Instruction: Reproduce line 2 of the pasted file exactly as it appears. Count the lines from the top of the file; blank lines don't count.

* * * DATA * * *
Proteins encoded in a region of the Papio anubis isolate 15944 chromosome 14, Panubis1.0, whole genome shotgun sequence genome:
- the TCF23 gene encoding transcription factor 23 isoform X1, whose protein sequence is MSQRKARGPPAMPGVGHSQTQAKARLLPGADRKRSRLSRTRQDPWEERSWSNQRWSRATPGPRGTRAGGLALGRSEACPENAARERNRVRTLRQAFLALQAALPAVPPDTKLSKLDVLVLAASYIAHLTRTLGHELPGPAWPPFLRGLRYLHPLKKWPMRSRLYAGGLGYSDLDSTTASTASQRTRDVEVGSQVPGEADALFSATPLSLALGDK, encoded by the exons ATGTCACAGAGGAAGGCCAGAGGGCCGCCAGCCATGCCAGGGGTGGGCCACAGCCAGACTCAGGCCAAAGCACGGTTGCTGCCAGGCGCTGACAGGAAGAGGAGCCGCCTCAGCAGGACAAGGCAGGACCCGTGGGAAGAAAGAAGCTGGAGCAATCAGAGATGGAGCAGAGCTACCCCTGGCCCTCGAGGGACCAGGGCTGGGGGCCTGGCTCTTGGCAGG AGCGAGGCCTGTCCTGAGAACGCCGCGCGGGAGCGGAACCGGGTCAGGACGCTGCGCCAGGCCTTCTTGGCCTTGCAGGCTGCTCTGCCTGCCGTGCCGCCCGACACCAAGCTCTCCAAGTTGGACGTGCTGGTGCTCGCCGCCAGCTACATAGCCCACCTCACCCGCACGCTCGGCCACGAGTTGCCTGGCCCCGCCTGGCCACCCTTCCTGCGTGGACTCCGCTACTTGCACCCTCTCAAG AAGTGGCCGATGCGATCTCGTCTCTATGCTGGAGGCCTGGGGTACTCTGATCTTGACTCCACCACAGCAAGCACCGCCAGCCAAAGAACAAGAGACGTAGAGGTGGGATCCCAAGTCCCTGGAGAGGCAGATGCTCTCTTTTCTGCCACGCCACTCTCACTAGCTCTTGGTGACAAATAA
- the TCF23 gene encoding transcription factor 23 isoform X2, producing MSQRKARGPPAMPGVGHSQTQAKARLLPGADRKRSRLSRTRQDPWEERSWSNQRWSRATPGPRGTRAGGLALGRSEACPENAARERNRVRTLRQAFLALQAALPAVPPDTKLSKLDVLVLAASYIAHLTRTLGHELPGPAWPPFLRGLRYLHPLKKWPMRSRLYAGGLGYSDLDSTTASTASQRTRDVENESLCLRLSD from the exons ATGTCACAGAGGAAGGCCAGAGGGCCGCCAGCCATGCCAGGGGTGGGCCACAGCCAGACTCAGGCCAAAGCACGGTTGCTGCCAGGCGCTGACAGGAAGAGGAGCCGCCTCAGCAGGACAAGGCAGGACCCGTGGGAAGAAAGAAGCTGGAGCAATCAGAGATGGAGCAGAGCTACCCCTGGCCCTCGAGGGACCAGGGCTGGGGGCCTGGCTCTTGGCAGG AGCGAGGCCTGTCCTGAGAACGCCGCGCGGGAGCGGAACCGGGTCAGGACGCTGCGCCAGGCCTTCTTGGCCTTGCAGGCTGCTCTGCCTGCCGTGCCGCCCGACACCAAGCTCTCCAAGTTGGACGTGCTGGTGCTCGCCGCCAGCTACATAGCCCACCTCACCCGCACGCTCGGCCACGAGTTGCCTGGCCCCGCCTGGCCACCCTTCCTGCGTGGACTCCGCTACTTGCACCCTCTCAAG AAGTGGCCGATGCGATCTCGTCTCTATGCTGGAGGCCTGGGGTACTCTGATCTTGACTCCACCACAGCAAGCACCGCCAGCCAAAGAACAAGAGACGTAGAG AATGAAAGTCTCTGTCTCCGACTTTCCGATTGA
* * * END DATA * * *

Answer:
- the TCF23 gene encoding transcription factor 23 isoform X1, whose protein sequence is MSQRKARGPPAMPGVGHSQTQAKARLLPGADRKRSRLSRTRQDPWEERSWSNQRWSRATPGPRGTRAGGLALGRSEACPENAARERNRVRTLRQAFLALQAALPAVPPDTKLSKLDVLVLAASYIAHLTRTLGHELPGPAWPPFLRGLRYLHPLKKWPMRSRLYAGGLGYSDLDSTTASTASQRTRDVEVGSQVPGEADALFSATPLSLALGDK, encoded by the exons ATGTCACAGAGGAAGGCCAGAGGGCCGCCAGCCATGCCAGGGGTGGGCCACAGCCAGACTCAGGCCAAAGCACGGTTGCTGCCAGGCGCTGACAGGAAGAGGAGCCGCCTCAGCAGGACAAGGCAGGACCCGTGGGAAGAAAGAAGCTGGAGCAATCAGAGATGGAGCAGAGCTACCCCTGGCCCTCGAGGGACCAGGGCTGGGGGCCTGGCTCTTGGCAGG AGCGAGGCCTGTCCTGAGAACGCCGCGCGGGAGCGGAACCGGGTCAGGACGCTGCGCCAGGCCTTCTTGGCCTTGCAGGCTGCTCTGCCTGCCGTGCCGCCCGACACCAAGCTCTCCAAGTTGGACGTGCTGGTGCTCGCCGCCAGCTACATAGCCCACCTCACCCGCACGCTCGGCCACGAGTTGCCTGGCCCCGCCTGGCCACCCTTCCTGCGTGGACTCCGCTACTTGCACCCTCTCAAG AAGTGGCCGATGCGATCTCGTCTCTATGCTGGAGGCCTGGGGTACTCTGATCTTGACTCCACCACAGCAAGCACCGCCAGCCAAAGAACAAGAGACGTAGAGGTGGGATCCCAAGTCCCTGGAGAGGCAGATGCTCTCTTTTCTGCCACGCCACTCTCACTAGCTCTTGGTGACAAATAA